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Browser Wars – Then and Now

Courtesy of Flickr
By Carl Weiss

Are browser wars real? Are the Internet giants really fighting for the hearts, minds and eyeballs of computer users worldwide? Does it matter which browser I use? Aren’t they all the same? Who cares which browser is used the most? The real answer to this and other important internet questions are raised and explained in this telling tale of Browser Wars, the ongoing saga of the fight between Microsoft’s Internet Explorer, Google's Chrome, Mozilla's Firefox, Apple’s Safari and Opera.

The Past Tells a Tale

Usage share of web browsers according to StatC...
Usage share of web browsers according to StatCounter, Chrome was 23.16% in August 2011. (Photo credit: Wikipedia)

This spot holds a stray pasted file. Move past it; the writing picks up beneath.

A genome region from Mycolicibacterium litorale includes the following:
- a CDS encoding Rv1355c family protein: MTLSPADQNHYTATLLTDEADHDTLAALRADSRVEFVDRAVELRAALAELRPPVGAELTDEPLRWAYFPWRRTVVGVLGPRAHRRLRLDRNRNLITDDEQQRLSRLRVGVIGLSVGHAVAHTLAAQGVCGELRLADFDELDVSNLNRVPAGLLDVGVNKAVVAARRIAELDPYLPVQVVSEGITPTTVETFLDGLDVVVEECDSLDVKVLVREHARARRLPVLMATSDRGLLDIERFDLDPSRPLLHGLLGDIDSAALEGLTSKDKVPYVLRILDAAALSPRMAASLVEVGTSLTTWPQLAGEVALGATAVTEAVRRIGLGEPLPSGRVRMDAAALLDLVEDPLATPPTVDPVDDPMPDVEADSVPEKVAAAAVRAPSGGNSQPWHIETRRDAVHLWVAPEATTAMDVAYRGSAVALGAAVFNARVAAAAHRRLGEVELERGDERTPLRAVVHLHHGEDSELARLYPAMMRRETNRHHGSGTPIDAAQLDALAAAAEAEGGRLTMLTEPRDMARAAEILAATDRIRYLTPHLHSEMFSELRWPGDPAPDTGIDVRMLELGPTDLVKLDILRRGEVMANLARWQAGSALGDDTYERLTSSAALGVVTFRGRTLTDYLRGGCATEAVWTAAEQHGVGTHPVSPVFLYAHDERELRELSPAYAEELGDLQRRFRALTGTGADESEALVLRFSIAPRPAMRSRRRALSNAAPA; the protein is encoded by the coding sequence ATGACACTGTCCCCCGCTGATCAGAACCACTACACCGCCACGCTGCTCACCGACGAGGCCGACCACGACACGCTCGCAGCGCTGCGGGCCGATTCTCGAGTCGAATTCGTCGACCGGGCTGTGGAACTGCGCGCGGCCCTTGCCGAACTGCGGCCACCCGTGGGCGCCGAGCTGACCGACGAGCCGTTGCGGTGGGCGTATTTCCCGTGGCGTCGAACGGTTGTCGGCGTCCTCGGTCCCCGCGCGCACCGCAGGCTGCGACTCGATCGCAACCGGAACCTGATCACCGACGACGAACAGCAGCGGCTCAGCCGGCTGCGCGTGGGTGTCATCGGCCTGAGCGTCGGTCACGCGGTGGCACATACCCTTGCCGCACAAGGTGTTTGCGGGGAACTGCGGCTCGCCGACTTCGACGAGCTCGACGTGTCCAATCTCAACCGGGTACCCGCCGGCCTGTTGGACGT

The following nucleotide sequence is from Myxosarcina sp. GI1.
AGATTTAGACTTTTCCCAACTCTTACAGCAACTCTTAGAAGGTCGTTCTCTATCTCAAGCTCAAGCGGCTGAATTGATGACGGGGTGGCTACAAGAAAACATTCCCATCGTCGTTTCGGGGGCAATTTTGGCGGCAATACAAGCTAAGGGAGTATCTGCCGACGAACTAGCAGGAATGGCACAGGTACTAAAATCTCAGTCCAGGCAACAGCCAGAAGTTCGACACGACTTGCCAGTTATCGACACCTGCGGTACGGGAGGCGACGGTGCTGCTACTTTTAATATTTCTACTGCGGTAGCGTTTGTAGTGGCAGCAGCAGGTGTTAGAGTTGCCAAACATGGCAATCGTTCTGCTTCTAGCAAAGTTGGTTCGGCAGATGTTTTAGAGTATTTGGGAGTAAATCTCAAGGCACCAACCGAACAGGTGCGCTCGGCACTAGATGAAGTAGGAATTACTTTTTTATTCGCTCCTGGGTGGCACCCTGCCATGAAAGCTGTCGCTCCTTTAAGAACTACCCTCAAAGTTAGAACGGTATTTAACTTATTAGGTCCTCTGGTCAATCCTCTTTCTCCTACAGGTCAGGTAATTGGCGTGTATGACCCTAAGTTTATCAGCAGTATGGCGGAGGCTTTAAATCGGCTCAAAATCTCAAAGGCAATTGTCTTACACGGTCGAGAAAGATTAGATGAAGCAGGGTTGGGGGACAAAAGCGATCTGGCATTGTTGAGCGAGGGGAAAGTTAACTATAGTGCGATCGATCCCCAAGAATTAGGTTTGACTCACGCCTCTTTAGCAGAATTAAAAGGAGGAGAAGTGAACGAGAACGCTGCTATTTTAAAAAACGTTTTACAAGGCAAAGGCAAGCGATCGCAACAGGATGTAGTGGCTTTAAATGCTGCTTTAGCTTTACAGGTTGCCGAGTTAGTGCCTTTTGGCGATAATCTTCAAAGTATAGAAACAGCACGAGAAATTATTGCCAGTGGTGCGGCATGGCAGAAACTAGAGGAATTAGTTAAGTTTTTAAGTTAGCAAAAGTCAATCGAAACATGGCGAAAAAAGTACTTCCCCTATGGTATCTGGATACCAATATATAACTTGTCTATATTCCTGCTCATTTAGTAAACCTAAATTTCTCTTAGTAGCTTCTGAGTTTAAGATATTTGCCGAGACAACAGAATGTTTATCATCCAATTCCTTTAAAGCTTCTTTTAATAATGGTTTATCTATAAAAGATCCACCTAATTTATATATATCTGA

Those of us who can remember back to the start of the Internet will recall the initial clash of titans as Netscape, one of the web’s first commercially viable web browsers, duked it out with Microsoft, (see our previous article from Sepember 13th, 2012). Even though Microsoft was a Johnny-come-lately in the browser game, IE eventually chipped away at Netscape’s dominance, largely due to its virtual monopoly in the PC operating system market.  It also helped that Microsoft gave away IE with virtually every copy of Windows 95 that it sold, whereas Netscape charged for its browser.  This resulted in AOL, who had acquired Netscape in 1998, filing a lawsuit against Microsoft.  While the suit was settled in AOL’s favor in 2004 for $750 million, it was a case of Netscape winning the battle and losing the war, since by then IE was the clear market leader. By 2007, IE owned 77% of the browser market, compared to Firefox with16% and Netscape six tenths of one percent.